It’s more common than you would expect to have SQL Server installed on your machine without knowing the exact version or edition. With tools and applications installing SQL Server behind the scenes, you may have unknowingly installed SQL Server. In this post, I’ll try to quickly explain some easy ways to investigate this question. This will include:

  • Using the Programs and Features control panel tool.
  • Understanding and viewing SQL Server instances.
  • SELECT @@VERSION


If you’d rather watch the techniques, here is a quick video:

Control Panel

One well-known way of investigating installed versions is the Programs and Features control panel tool (which used to be Add/Remove Programs). In Windows 7, an easy way to get there is to type “Programs and Features” in the search box on the start menu like this:

Programs Andd Features on the Start Menu

Your intent here is not necessarily to uninstall anything (although you could). Instead look through the list of installed programs for programs named “Microsoft SQL Server”. For example, in my list I see around ten items that start “Microsoft SQL Server 2008 R2″. Note that it is possible to have multiple versions of SQL Server installled at the same time, so you could also see “Microsoft SQL Server 2005″ in the same list.

SQL Server Instances

Even though the control panel is easy and well-known, it doesn’t really tell the whole story well. In order to really understand what versions of SQL Server are installed, you have to understand SQL Server Instances. Each instance of SQL Server operates independently and contains its own collection of databases and settings. There are two types of instances:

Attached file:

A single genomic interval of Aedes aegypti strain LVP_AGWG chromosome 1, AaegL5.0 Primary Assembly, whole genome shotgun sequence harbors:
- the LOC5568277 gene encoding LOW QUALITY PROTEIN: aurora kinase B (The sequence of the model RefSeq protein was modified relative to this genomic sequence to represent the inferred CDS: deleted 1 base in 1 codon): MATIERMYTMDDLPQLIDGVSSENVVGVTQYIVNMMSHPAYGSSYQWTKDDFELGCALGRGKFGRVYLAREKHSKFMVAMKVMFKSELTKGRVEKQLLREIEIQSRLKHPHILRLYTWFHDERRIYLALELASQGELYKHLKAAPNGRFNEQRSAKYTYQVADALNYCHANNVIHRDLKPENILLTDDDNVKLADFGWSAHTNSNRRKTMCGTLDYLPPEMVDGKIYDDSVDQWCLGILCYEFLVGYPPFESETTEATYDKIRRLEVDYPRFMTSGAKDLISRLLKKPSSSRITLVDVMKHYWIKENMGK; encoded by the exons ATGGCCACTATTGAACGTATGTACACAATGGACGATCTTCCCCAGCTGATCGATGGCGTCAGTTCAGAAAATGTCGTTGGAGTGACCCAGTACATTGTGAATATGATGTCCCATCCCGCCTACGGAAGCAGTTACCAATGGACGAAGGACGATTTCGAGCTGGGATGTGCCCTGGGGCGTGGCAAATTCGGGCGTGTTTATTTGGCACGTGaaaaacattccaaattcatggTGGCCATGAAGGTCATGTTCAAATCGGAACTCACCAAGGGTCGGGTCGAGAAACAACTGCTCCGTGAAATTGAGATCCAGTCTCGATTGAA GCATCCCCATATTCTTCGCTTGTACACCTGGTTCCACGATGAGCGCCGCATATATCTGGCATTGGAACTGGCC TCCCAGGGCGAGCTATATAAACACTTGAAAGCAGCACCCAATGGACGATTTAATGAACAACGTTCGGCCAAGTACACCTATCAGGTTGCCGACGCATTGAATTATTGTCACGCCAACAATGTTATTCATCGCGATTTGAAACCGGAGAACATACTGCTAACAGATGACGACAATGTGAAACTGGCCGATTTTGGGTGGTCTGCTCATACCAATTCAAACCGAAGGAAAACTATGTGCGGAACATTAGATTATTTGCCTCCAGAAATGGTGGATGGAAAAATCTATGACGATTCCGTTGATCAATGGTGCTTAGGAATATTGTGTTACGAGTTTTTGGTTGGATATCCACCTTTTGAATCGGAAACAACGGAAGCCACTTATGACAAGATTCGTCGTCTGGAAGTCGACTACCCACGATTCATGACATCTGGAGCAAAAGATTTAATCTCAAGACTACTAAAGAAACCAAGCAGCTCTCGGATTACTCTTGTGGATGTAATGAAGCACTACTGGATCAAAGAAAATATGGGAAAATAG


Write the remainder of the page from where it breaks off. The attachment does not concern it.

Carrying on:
Default Instance a single instance named MSSQLSERVER. You connect to this instance using only the server name (ex: localhost) 
 Named Instance one or more instances. You connect to these instances uing the server name + instance name (ex: localhost\SQLEXPRESS)

It’s possible have only one instance installed on your machine. But it’s also possible to have many instances. And each of those instances could be a different version of SQL Server!

To understand your scenario, use the SQL Server Configuration Manager tool that installs with both SQL Server 2005 and 2008. On the start menu, expand the “Microsoft SQL Server [YOURVERSION]” menu, and then expand the “Configuration Tools” submenu. Launch the SQL Server Configuration Manager tool. Here is a screen shot to use as an example:

SQL Server Configuration Manager

In this example, I clicked on “SQL Server Services” in the left pane. The right pane shows the different services installed on my machine. The ones that we’re interested in are the ones that have “SQL Server” in the Service Type column. You’ll notice that there are two rows with this distinction that are highlighted here. The instance name is listed in parantheses in the first column. In this case there are two instances:

  • MSSQLSERVER: the default instance.
  • SQLEXPRESS: a named instance, which is the default name of the SQL Server Express instance.